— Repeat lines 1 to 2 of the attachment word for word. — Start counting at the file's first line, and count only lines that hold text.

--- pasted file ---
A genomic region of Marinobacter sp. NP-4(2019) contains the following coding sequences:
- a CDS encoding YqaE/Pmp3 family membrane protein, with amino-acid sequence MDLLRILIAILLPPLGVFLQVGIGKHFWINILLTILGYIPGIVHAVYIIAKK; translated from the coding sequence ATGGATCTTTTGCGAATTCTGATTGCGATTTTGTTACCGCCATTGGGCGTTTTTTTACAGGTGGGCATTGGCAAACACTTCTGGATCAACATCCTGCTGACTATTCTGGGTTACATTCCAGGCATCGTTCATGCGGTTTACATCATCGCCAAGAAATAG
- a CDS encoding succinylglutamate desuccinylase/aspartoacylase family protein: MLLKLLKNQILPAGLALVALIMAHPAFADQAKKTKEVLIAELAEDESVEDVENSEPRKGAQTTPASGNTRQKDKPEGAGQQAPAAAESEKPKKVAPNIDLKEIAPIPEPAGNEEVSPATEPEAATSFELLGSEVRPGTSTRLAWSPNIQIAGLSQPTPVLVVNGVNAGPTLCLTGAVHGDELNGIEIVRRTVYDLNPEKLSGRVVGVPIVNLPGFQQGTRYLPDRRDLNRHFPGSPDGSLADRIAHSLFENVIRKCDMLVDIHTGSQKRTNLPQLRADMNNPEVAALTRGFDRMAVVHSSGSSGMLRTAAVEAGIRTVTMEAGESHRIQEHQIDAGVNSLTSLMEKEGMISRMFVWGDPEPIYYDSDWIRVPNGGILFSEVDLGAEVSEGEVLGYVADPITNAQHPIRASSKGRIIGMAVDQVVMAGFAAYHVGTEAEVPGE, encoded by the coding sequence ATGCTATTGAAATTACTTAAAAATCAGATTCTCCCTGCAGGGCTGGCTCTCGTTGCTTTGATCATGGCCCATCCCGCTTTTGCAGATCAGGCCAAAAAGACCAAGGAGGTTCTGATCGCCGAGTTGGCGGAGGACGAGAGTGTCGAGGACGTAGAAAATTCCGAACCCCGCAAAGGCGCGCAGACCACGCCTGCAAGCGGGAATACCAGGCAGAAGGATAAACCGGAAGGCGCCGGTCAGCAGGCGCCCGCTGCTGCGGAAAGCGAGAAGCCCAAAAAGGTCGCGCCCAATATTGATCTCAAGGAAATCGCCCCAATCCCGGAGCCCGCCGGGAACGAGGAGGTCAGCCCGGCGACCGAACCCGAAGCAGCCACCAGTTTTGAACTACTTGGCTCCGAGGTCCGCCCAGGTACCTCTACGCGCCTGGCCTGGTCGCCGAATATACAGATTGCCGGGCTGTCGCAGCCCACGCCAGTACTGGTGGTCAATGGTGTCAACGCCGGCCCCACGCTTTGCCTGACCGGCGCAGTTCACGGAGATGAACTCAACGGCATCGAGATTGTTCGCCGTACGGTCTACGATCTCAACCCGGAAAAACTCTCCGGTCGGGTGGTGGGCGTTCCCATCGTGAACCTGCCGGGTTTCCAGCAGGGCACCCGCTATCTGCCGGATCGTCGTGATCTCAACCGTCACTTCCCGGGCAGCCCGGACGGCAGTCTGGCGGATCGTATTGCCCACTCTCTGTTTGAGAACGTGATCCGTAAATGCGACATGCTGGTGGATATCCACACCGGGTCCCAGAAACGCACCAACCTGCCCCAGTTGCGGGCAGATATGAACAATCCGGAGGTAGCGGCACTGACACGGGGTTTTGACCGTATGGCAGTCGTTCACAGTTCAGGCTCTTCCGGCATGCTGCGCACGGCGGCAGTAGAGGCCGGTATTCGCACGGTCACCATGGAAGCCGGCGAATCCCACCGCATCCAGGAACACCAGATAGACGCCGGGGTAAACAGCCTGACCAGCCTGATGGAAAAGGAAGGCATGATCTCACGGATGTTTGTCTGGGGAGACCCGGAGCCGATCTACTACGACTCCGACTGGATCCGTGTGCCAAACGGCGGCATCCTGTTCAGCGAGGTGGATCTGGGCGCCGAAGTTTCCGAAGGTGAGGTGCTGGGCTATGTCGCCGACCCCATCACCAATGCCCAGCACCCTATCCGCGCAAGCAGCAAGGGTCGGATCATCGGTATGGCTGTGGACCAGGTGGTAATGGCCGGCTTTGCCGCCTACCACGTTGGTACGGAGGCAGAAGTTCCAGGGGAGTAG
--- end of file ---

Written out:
A genomic region of Marinobacter sp. NP-4(2019) contains the following coding sequences:
- a CDS encoding YqaE/Pmp3 family membrane protein, with amino-acid sequence MDLLRILIAILLPPLGVFLQVGIGKHFWINILLTILGYIPGIVHAVYIIAKK; translated from the coding sequence ATGGATCTTTTGCGAATTCTGATTGCGATTTTGTTACCGCCATTGGGCGTTTTTTTACAGGTGGGCATTGGCAAACACTTCTGGATCAACATCCTGCTGACTATTCTGGGTTACATTCCAGGCATCGTTCATGCGGTTTACATCATCGCCAAGAAATAG